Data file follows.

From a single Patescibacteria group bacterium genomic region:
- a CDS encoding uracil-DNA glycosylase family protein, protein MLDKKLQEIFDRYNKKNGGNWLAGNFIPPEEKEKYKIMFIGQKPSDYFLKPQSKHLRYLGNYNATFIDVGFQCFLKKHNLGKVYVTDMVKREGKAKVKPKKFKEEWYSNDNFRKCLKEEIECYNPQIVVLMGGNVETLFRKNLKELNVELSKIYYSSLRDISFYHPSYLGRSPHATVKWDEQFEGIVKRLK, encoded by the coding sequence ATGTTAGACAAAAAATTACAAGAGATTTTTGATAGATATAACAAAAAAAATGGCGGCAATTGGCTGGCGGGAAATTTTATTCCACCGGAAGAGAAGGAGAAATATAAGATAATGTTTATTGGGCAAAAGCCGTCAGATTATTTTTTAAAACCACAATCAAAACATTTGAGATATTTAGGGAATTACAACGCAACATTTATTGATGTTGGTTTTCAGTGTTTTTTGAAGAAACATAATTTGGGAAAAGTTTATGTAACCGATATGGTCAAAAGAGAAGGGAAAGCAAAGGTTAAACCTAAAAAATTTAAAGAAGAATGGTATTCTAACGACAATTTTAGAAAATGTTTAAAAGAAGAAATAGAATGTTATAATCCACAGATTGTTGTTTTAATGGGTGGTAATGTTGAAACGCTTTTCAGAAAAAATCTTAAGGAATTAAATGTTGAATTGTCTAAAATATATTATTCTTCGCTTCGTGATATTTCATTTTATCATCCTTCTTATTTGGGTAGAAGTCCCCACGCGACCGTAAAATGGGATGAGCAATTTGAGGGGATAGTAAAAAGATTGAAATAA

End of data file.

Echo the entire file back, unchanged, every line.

From a single Patescibacteria group bacterium genomic region:
- a CDS encoding uracil-DNA glycosylase family protein, protein MLDKKLQEIFDRYNKKNGGNWLAGNFIPPEEKEKYKIMFIGQKPSDYFLKPQSKHLRYLGNYNATFIDVGFQCFLKKHNLGKVYVTDMVKREGKAKVKPKKFKEEWYSNDNFRKCLKEEIECYNPQIVVLMGGNVETLFRKNLKELNVELSKIYYSSLRDISFYHPSYLGRSPHATVKWDEQFEGIVKRLK, encoded by the coding sequence ATGTTAGACAAAAAATTACAAGAGATTTTTGATAGATATAACAAAAAAAATGGCGGCAATTGGCTGGCGGGAAATTTTATTCCACCGGAAGAGAAGGAGAAATATAAGATAATGTTTATTGGGCAAAAGCCGTCAGATTATTTTTTAAAACCACAATCAAAACATTTGAGATATTTAGGGAATTACAACGCAACATTTATTGATGTTGGTTTTCAGTGTTTTTTGAAGAAACATAATTTGGGAAAAGTTTATGTAACCGATATGGTCAAAAGAGAAGGGAAAGCAAAGGTTAAACCTAAAAAATTTAAAGAAGAATGGTATTCTAACGACAATTTTAGAAAATGTTTAAAAGAAGAAATAGAATGTTATAATCCACAGATTGTTGTTTTAATGGGTGGTAATGTTGAAACGCTTTTCAGAAAAAATCTTAAGGAATTAAATGTTGAATTGTCTAAAATATATTATTCTTCGCTTCGTGATATTTCATTTTATCATCCTTCTTATTTGGGTAGAAGTCCCCACGCGACCGTAAAATGGGATGAGCAATTTGAGGGGATAGTAAAAAGATTGAAATAA